IRAQ, Aug. 19, 2019 —
Zeravani soldiers conducted Counter-Improvised Explosive Device training exercises at Bnaslawa Training Center near Erbil, Iraq, July 25, 2019. An Italian Army C-IED Mobile Training Team trained the soldiers to detect and defeat explosive hazards commonly found on the battlefield.
Zeravani are a specialized branch of Peshmerga forces operated by the Kurdistan Regional Government. The Kirkuk-based team members are among thousands of local soldiers and police to undergo Coalition-led training at one of the Kurdistan Training Coordination Center’s four training centers across the Kurdistan region.
The aim of the course is to train “detect and defeat” instructors. Detect operators learn to search routes, areas and buildings for possible explosives, unexploded ordnance and enemy caches, and mark any finding for the follow-on defeat team. Defeat operators are trained to intervene on the detect team's findings in order to carry out the proper procedures that renders the area safe.
The training at Bnaslawa verifies that the trainees can properly perform the detect and defeat procedures. Additionally, they learn how to plan and deliver C-IED training to other Zeravani teams.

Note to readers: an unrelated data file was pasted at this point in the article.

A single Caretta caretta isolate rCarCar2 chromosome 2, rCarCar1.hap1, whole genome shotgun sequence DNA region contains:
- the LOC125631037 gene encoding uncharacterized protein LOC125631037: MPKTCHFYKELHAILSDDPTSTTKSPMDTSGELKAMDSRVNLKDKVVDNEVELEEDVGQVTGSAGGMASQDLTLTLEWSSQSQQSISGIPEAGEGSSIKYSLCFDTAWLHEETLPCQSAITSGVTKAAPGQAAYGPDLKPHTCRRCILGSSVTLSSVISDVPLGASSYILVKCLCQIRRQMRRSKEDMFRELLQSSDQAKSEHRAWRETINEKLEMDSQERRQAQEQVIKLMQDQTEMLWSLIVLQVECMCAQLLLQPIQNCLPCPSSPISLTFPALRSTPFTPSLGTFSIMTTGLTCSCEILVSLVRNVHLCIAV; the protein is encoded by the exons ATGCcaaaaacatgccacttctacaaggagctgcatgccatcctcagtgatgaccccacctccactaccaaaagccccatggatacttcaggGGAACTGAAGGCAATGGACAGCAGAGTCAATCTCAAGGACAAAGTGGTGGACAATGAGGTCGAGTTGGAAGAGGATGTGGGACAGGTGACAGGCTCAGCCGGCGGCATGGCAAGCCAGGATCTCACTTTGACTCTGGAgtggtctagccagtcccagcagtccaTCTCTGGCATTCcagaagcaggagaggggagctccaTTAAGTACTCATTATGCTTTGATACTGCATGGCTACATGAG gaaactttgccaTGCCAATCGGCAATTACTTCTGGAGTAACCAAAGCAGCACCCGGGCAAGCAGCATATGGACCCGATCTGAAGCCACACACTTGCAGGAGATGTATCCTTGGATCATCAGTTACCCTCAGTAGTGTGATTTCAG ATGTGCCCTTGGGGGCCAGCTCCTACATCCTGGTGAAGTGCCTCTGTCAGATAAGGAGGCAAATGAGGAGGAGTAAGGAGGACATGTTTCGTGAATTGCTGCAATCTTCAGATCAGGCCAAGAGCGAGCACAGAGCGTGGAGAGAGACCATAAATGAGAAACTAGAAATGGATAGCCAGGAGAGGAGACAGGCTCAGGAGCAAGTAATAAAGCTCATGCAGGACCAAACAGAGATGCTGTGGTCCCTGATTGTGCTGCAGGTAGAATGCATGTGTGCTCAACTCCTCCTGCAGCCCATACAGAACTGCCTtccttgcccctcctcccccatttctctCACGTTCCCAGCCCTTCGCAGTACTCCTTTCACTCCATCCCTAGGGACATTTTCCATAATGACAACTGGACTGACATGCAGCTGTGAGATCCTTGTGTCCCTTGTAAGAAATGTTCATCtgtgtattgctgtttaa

In an urban training village constructed by the German Army in 2016, the Zeravani C-IED team executed the tasks in a variety of settings. Once one team member detected a possible explosive, the “defeat” team member was called upon to disable the device.
“That was a textbook defeat,” Anthony Erwin, a civilian counter-IED trainer, noted following the first exercise, adding that the defeat operator was one of the most skilled Zeravani soldiers he had seen.
The Italian trainers’ team leader also called the exercise a success. Following three weeks of training, the lead instructor assessed that 80 percent of the students had successfully achieved all training objectives as detect or defeat operators, and half qualified to become instructors.
The team leader noted that Counter-IED training is of vital importance for the Kurdistan Security Forces.
“The IED threat for them is the biggest threat,” he said. “It’s more dangerous than troops in contact, considering that Daesh now has turned into an insurgency. Second, the training of instructors is crucial for the building up of a self-sustaining KSF.”
Following a final week of practical exercises, the Zeravani team will return to its unit.